Our World Famed bastions of fine produce

Cork’s English Market has been a hub of the city since the late 1700s. Picture: Ronan O'Connell

From traditional farmers’ markets to giant food halls and historic indoor markets, there’s variety in the markets of Europe. RONAN O’CONNELL thinks these are four of the most interesting.

English Market (Cork, Ireland)

“How are ya now? Would ya like that thick cut, would ya?” the middle-aged butcher asks before chopping a slab of beef with his cleaver. Whistling all the while, he slides my chosen meat across a wooden board, wraps it in paper and hands it to me with a wink and a smile: “Enjoy your dinner, my friend”.

This is the kind of friendly and intimate transaction which has been taking place for more than 200 years here in Ireland’s oldest market. Housed within a beautiful old building in downtown Cork city, the English Market is home to more than 50 different businesses, many of whom have operated here for generations.

There is the lively wet market area with its butchers, seafood stores, fruit and vegetable shops, organic outlets and bakeries. Further inside the market are vendors selling clothes, jewellery, traditional instruments, Irish art and handicrafts. Since the late 1700s, visitors to Cork have been fascinated by this charming market, while many locals still believe it is still the best place to buy fresh food in the city.

Great Market Hall (Budapest, Hungary)

This is not just a wonderful market but also an icon of Budapest and one of the most interesting pieces of architecture in Hungary. From the giant arch above its main entrance, to its colourful ceramic roof tiles, and its soaring ceiling, the Great Market Hall is a hugely impressive structure.

Along with its attractive appearance I was swayed by the variety of its stalls. Where some markets focus on a fairly narrow range of products, the Great Market Hall casts a wide net. There is a seemingly endless selection of Hungarian food from snacks to dried meats and freshly cooked hot meals such as goulash stew and spicy halaszle soup. Once you’ve filled your belly you can browse the massive range of clothing, shoes, handbags, leather products, handicrafts and souvenirs for sale. This market opens from 6am so it’s a great option for breakfast.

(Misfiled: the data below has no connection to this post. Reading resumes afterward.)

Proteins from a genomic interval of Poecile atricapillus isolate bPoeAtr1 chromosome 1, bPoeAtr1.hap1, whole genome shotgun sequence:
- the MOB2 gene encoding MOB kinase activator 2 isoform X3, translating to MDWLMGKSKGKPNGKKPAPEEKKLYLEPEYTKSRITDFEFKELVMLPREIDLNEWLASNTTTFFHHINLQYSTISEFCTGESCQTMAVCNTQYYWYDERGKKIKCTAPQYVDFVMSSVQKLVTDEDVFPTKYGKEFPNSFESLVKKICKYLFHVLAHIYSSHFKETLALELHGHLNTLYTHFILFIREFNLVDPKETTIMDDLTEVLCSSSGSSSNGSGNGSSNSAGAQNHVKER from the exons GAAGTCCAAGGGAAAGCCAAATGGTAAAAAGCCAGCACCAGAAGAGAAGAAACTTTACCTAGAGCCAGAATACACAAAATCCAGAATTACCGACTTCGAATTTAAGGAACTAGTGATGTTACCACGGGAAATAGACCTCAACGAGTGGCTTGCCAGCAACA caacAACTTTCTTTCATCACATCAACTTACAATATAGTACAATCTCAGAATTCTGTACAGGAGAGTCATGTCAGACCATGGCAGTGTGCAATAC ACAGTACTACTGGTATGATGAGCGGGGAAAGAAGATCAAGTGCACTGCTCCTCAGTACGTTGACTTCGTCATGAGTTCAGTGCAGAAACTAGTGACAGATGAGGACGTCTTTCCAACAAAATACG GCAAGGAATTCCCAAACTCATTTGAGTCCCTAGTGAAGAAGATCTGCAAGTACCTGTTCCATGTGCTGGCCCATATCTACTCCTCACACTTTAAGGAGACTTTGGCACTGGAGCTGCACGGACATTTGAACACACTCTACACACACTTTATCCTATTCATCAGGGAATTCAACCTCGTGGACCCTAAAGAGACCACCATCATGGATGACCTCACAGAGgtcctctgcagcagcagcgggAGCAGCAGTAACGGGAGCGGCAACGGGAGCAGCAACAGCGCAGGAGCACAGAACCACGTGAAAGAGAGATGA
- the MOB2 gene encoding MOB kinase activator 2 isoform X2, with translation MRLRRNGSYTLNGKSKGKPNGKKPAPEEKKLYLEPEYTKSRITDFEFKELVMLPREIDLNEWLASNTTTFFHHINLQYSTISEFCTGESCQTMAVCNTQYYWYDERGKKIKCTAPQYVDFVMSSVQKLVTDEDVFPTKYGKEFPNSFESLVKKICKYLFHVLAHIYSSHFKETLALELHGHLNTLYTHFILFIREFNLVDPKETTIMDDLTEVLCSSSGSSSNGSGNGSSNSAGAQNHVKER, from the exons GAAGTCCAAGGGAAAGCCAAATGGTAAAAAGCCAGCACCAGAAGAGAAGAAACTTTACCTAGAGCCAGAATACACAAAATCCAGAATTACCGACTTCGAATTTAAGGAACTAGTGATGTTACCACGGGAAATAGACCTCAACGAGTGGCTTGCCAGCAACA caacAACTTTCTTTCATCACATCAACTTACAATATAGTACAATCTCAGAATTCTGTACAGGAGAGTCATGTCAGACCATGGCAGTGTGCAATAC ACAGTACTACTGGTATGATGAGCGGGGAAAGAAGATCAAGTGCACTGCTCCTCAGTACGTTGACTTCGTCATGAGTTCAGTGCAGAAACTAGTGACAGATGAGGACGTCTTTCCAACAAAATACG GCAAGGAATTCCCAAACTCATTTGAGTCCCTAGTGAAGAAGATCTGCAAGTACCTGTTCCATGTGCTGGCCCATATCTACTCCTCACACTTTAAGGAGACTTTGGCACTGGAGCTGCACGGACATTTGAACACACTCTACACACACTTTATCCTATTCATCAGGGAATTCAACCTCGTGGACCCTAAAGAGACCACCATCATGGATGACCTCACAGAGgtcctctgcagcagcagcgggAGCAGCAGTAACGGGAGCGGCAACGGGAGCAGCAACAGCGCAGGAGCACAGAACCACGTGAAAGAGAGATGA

Sant Antoni Market (Barcelona, Spain)

For nine years it was closed, but last year Barcelona’s historic Sant Antoni Market re-opened after a huge renovation. One of the oldest and most famous markets in Spain, Sant Antoni has been a major tourist drawcard for more than a century.

It is renowned for its fresh produce, tapas bars and fine butchers and fishmongers. I visited Sant Antoni in the weeks after it was re-opened following the $127 million renovation. Fortunately the building has not lost the charm given to it by Antoni Rovira i Trias, who designed it in 1882. Its original iron frame was retained, but the structure was enlarged to create room for even more vendors. I found myself a nice little cafe, ordered a piping hot cortado coffee and a freshly made pastry and watched the customers roll by.

Kaufhaus de Westens (Berlin, Germany)

The biggest, the best, the richest, the freshest. Berlin’s home of luxury food comes with a huge reputation.

Spread across two entire floors in Europe’s second-biggest department store, this indoor market Kaufhaus de Westens advertises itself as having “two football fields worth of food” in reference to its extraordinary size.

There are more than 100 food outlets, from basic restaurants to luxury dining options, bakeries to butchers, fishmongers to candy stores, beer bars to wine bars, as well as a monstrous 1000-seat restaurant in a massive atrium overlooking downtown Berlin. 

The quality and range of food here is so extraordinary that I walked around dazed for 45 minutes before finally settling on my meal, a huge and delicious wiener schnitzel with salad. Paired with a stein of ice cold German wheat beer this proved to be the perfect late lunch. If you want to taste Germany, look no further.

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